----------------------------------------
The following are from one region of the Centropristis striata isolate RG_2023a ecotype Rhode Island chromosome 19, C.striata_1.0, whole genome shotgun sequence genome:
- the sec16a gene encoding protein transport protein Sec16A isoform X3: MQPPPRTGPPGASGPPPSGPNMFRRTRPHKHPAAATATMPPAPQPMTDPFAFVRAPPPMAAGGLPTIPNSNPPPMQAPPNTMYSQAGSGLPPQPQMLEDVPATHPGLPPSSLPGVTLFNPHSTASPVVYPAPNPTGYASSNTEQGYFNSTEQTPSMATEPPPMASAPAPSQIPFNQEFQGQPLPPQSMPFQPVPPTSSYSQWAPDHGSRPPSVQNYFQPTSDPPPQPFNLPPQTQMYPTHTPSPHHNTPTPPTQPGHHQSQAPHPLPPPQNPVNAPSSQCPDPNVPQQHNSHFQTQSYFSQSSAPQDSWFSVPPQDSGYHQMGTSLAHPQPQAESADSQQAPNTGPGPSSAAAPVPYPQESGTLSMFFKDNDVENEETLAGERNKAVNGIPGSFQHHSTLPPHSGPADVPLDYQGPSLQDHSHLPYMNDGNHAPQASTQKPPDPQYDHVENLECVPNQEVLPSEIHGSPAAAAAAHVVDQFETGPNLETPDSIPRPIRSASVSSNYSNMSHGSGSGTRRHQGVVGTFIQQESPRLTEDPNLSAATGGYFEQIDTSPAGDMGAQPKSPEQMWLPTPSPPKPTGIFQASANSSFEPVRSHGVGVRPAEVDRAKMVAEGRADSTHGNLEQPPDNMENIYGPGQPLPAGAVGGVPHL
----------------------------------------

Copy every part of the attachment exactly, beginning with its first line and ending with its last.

The following are from one region of the Centropristis striata isolate RG_2023a ecotype Rhode Island chromosome 19, C.striata_1.0, whole genome shotgun sequence genome:
- the sec16a gene encoding protein transport protein Sec16A isoform X3: MQPPPRTGPPGASGPPPSGPNMFRRTRPHKHPAAATATMPPAPQPMTDPFAFVRAPPPMAAGGLPTIPNSNPPPMQAPPNTMYSQAGSGLPPQPQMLEDVPATHPGLPPSSLPGVTLFNPHSTASPVVYPAPNPTGYASSNTEQGYFNSTEQTPSMATEPPPMASAPAPSQIPFNQEFQGQPLPPQSMPFQPVPPTSSYSQWAPDHGSRPPSVQNYFQPTSDPPPQPFNLPPQTQMYPTHTPSPHHNTPTPPTQPGHHQSQAPHPLPPPQNPVNAPSSQCPDPNVPQQHNSHFQTQSYFSQSSAPQDSWFSVPPQDSGYHQMGTSLAHPQPQAESADSQQAPNTGPGPSSAAAPVPYPQESGTLSMFFKDNDVENEETLAGERNKAVNGIPGSFQHHSTLPPHSGPADVPLDYQGPSLQDHSHLPYMNDGNHAPQASTQKPPDPQYDHVENLECVPNQEVLPSEIHGSPAAAAAAHVVDQFETGPNLETPDSIPRPIRSASVSSNYSNMSHGSGSGTRRHQGVVGTFIQQESPRLTEDPNLSAATGGYFEQIDTSPAGDMGAQPKSPEQMWLPTPSPPKPTGIFQASANSSFEPVRSHGVGVRPAEVDRAKMVAEGRADSTHGNLEQPPDNMENIYGPGQPLPAGAVGGVPHL